Saturday, March 30, 2013


I know people get sick of each other in bands, and goals change and opportunities knock for some and not others.  But it just seems its almost never a good idea to break up.  Take a couple of years off, that's the answer, I think.  The Mavericks split in 2004, with lead singer Raul Malo working for a solo career that never took off.  This was a band ripe for a reunion.

And it's a super one.  Malo's solo discs were all too wimpy, as he concentrated on selling his admirable pipes.  But the key to The Mavericks, for me, was always the sharp guitar and good-time accordion sound.  They were, and are, best as a party band, with the Florida/Cuban influence up against the Tex-Mex flavours.  Malo, who's been writing all these ballads and doing Christmas songs, has caught fire again for this one, which jumps from cut to uptempo cut.

Mariachi horns meet pumping Sir Douglas Quintet organ, Los Lobos guitar raunch punctuates Malo's Roy Orbison vocals.  That's always been the beauty of The Mavericks, that they were made up of the best parts available.  And even when they were taken apart, the puzzle fit back together perfectly on this first-class new disc.

Friday, March 29, 2013


It's shocking it took this long for the Motown story to be made into a Broadway show, but it's in previews now, no doubt about to become the next smash and run for ten years.  Of course, Motown itself never passes up an opportunity to release a tie-in best-of, once again putting together a collection of perhaps the most reissued music of all time.

This two-disc set is awfully good of course, as it's a 40-track waltz through the great hits of the 60's and 70's.  And even at that, it contains only a fraction of the songs that could have been used.  It's heavy on The Supremes and Diana Ross solo, and stays mostly with the biggest stars:  Stevie Wonder, Marvin Gaye, Four Tops, Smokey with and without The Miracles.  I played a game, where I didn't look at the track list before, and had to see how fast I could name each tune.  It's pretty easy when it goes:  You've Really Got A Hold On Me, Do You Love Me, My Guy, Where Did Our Love Go, Stop! In The Name Of Love.

Really, the only question here is, do you own a good Motown collection already?  If not, this will do nicely.  Except it should include a front-cover sticker that says:  Warning!  Includes All Night Long by Lionel Ritchie.

Monday, March 25, 2013


I remember this movie when it was called The Commitments.  Okay, I haven't seen it, it isn't out yet, but it's one of those film staples:  a group of underdogs learns about life while performing classic hits.  In this case, from what I've half-read, it's an Australian smash hit comedy, about young Aboriginal women who end up performing in Vietnam for U.S. G.I.'s during the war.  Cue the soundtrack album, filled with vintage Motown, Stax and similar soul.

I can just imagine the production meeting where they're going over material to do include.  "Nope, can't do Mustang Sally, it was in The Commitments."  "How about I Heard It Through The Grapevine?"  "No, it's been used in tons of other movies."  "How about Gladys Knight's version of Grapevine?"  "PERFECT!!!"  It's the same formula for much of the soundtrack, have the talented artists perform new versions of the old faves, in faithful but punched-up productions.  Jessica Mauboy handles the bulk of these, including Land Of A Thousand Dances by Wilson Pickett (featured so prominently in The ..umm... Commitments), The Four Tops' I Can't Help Myself, and The Staple Singers' I'll Take You There.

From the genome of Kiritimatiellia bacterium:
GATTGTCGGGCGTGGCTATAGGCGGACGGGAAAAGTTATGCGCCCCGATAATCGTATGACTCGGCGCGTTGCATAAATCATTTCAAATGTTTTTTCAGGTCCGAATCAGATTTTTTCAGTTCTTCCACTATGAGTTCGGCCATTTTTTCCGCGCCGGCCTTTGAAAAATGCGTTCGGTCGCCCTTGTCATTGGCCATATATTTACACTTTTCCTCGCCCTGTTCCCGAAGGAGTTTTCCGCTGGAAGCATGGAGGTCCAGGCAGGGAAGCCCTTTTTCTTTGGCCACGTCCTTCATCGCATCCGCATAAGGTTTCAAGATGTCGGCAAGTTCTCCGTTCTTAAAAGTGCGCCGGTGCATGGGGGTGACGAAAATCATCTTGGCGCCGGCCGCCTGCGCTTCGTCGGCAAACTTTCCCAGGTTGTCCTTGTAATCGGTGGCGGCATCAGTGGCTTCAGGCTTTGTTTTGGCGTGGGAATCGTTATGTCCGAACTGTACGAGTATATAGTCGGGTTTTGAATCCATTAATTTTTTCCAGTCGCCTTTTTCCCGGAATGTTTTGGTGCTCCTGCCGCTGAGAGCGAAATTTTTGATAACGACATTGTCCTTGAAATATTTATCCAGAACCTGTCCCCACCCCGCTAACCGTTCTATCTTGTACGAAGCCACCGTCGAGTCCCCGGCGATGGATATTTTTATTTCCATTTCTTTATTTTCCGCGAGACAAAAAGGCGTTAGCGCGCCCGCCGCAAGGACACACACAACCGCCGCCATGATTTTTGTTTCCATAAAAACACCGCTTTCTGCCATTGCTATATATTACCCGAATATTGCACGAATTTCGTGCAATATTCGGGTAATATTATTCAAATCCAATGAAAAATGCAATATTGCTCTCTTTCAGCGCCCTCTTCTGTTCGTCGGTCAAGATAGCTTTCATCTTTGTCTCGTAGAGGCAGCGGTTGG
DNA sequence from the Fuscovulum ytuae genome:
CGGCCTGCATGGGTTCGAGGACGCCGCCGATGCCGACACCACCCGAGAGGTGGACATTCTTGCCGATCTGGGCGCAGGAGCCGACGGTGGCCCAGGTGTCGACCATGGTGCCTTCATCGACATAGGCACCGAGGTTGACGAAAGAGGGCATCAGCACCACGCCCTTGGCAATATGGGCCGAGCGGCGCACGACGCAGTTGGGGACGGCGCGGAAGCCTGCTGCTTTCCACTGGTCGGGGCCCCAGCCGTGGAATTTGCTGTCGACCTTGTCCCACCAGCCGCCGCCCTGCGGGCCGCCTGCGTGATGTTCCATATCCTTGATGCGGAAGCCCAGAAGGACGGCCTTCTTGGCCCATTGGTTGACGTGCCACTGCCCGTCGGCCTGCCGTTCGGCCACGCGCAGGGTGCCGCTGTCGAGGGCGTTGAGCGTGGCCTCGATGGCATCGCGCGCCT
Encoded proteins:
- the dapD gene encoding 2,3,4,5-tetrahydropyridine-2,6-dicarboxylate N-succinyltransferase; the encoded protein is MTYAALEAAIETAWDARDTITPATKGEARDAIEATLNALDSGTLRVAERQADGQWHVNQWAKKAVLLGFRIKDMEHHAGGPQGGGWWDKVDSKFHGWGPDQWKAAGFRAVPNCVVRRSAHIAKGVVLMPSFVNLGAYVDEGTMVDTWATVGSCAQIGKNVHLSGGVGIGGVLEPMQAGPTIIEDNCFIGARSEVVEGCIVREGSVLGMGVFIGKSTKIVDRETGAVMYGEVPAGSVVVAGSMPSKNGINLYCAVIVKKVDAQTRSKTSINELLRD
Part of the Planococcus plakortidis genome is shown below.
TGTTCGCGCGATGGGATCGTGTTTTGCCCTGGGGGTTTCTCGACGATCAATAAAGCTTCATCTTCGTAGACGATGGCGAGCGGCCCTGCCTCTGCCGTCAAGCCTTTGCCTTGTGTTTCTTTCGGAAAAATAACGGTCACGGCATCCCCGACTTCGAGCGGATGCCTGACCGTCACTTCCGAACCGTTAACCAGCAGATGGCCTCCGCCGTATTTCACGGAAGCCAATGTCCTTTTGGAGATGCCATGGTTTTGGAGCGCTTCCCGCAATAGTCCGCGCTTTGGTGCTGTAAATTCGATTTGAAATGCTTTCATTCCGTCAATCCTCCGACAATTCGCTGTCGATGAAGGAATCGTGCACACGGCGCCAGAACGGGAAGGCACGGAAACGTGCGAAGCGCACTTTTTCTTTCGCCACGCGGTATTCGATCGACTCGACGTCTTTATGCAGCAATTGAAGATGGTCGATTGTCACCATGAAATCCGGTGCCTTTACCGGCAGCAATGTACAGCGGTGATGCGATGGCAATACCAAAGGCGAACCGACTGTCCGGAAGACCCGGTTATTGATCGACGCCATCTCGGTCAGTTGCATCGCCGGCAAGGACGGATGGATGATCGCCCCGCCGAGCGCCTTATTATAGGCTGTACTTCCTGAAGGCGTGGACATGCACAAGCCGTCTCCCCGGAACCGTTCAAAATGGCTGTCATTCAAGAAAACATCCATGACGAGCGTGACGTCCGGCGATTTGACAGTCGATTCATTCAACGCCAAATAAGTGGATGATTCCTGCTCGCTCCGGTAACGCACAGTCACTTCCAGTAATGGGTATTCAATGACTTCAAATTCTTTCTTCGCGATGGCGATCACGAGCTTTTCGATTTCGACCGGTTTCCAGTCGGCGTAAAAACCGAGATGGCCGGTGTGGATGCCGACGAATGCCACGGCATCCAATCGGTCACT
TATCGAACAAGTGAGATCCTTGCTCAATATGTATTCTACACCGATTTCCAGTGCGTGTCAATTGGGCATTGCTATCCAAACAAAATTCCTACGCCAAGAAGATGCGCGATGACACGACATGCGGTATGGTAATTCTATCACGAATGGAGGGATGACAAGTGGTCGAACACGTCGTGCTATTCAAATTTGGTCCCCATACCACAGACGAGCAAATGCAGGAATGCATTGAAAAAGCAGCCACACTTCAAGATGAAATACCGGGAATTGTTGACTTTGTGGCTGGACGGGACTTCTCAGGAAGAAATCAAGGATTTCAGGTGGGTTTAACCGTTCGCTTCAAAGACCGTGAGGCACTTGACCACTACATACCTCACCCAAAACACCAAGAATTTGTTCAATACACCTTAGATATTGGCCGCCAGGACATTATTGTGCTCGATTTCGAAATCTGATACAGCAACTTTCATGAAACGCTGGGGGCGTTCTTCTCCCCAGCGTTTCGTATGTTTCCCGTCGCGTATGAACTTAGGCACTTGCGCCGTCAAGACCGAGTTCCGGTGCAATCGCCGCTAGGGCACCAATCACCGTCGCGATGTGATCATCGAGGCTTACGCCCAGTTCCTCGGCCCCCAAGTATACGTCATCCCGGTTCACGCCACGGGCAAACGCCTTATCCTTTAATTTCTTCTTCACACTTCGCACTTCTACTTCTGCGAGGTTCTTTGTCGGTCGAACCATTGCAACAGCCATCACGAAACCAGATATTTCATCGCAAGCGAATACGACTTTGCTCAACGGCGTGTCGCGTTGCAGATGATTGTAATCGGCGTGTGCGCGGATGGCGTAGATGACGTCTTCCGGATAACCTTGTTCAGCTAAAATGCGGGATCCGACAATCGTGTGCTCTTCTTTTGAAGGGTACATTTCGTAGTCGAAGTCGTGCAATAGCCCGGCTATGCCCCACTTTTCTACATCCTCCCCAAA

The difference with this soundtrack is that it's longer (17 cuts), has some newly-written tracks, and even original covers.  There are two from Sam and Dave, the standard hits Soul Man and Hold On! I'm Comin', and Movieland's official anthem of the Vietnam war , Creedence's Run Through The Jungle.  Given the previous success of this kind of film, and of Australian pop music-based movies (Muriel's Wedding, Priscilla, Queen Of The Desert), this could be one of this larger cult favourites, which could mean lots of soundtrack sales.  Of course, I'm recommending you just buy Motown and Stax compilations.

Sunday, March 24, 2013


Playing surf music won't make you rich, that's for sure.  Ever since it's heyday back in the early 60's, surf has held on, but just with a cult following, and there's rarely more than a handful of groups around making the music full-time.  Heck, Dick Dale is still alive (75) and playing dates, so he almost corners the market.

Yet Canada, with its very limited surfing spots, still manages to have a few practitioners around, and it may be even be growing.  The Sadies still hold a candle for surf, and never fail to play some live each show, so there's been exposure that way, and of course back to Shadowy Men On A Shadowy Planet.  Now comes Ontario's Legato Vipers, made up of veterans from other groups with a shared love of twang and reverb and instrumentals.  The band includes guitarists Mike Brooks (Bry Webb & the Providers), and Jordan Howard (The Acorn), bassist Tyler Belluz (Del Bel) and drummer AJ Johnson (Cuff the Duke).

Legato Vipers follow the surf rules, even it it means not living up to their name, as there are far more staccato notes being played, those short, sharp runs of hot guitar.  Of course, everything is soaked in echo and reverb, and there are no vocals.  The eight song EP totals only 14 minutes and 39 seconds.  Again, that's exactly what you do in surf, find a memorable lick, the lead guitar makes it the melody, you play it, find a nice ending, and get out.  There's a good mix of rough stuff and pretty sunset music, which is just slightly slower and more dreamy.  On the faster numbers, there's menace, the guitar's single-note solos spitting out the melodies, in a dark and dangerous mood.  Surf is as close to musical film noir as there is, at least in the instrumental category.

The Vipers are pretty serious about this one.  The EP is just part of the assault, with a series of videos, a full Eastern tour that just wrapped, and a bunch of tie-in merchandise that makes the website fun.  A Legato Vipers flask?  Quick slug, get it?  I'll drink to that, plus you get the download with it.